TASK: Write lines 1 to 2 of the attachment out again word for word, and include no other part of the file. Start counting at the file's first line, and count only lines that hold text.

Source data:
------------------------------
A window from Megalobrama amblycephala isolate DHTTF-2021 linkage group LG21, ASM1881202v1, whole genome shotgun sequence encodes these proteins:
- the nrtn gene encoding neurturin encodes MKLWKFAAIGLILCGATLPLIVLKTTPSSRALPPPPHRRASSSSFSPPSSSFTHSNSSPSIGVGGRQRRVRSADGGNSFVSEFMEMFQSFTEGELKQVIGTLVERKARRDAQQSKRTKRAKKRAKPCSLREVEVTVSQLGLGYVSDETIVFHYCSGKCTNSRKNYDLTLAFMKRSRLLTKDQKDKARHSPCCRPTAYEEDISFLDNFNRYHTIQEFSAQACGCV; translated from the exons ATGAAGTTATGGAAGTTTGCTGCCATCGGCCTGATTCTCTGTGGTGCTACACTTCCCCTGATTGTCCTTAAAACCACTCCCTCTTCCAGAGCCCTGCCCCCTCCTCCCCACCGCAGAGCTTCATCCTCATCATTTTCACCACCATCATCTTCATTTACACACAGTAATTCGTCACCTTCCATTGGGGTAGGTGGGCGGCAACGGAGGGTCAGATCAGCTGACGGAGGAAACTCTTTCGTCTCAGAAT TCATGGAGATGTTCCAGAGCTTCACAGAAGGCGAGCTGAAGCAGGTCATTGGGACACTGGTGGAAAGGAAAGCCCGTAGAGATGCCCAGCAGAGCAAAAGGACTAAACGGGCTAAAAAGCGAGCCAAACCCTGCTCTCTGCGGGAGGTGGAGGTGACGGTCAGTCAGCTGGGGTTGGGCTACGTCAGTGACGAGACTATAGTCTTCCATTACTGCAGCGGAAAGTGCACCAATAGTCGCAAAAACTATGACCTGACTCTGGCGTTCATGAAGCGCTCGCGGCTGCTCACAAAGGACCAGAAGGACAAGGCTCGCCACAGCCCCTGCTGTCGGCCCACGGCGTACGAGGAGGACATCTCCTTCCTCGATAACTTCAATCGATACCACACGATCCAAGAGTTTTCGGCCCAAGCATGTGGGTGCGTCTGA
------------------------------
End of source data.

A window from Megalobrama amblycephala isolate DHTTF-2021 linkage group LG21, ASM1881202v1, whole genome shotgun sequence encodes these proteins:
- the nrtn gene encoding neurturin encodes MKLWKFAAIGLILCGATLPLIVLKTTPSSRALPPPPHRRASSSSFSPPSSSFTHSNSSPSIGVGGRQRRVRSADGGNSFVSEFMEMFQSFTEGELKQVIGTLVERKARRDAQQSKRTKRAKKRAKPCSLREVEVTVSQLGLGYVSDETIVFHYCSGKCTNSRKNYDLTLAFMKRSRLLTKDQKDKARHSPCCRPTAYEEDISFLDNFNRYHTIQEFSAQACGCV; translated from the exons ATGAAGTTATGGAAGTTTGCTGCCATCGGCCTGATTCTCTGTGGTGCTACACTTCCCCTGATTGTCCTTAAAACCACTCCCTCTTCCAGAGCCCTGCCCCCTCCTCCCCACCGCAGAGCTTCATCCTCATCATTTTCACCACCATCATCTTCATTTACACACAGTAATTCGTCACCTTCCATTGGGGTAGGTGGGCGGCAACGGAGGGTCAGATCAGCTGACGGAGGAAACTCTTTCGTCTCAGAAT TCATGGAGATGTTCCAGAGCTTCACAGAAGGCGAGCTGAAGCAGGTCATTGGGACACTGGTGGAAAGGAAAGCCCGTAGAGATGCCCAGCAGAGCAAAAGGACTAAACGGGCTAAAAAGCGAGCCAAACCCTGCTCTCTGCGGGAGGTGGAGGTGACGGTCAGTCAGCTGGGGTTGGGCTACGTCAGTGACGAGACTATAGTCTTCCATTACTGCAGCGGAAAGTGCACCAATAGTCGCAAAAACTATGACCTGACTCTGGCGTTCATGAAGCGCTCGCGGCTGCTCACAAAGGACCAGAAGGACAAGGCTCGCCACAGCCCCTGCTGTCGGCCCACGGCGTACGAGGAGGACATCTCCTTCCTCGATAACTTCAATCGATACCACACGATCCAAGAGTTTTCGGCCCAAGCATGTGGGTGCGTCTGA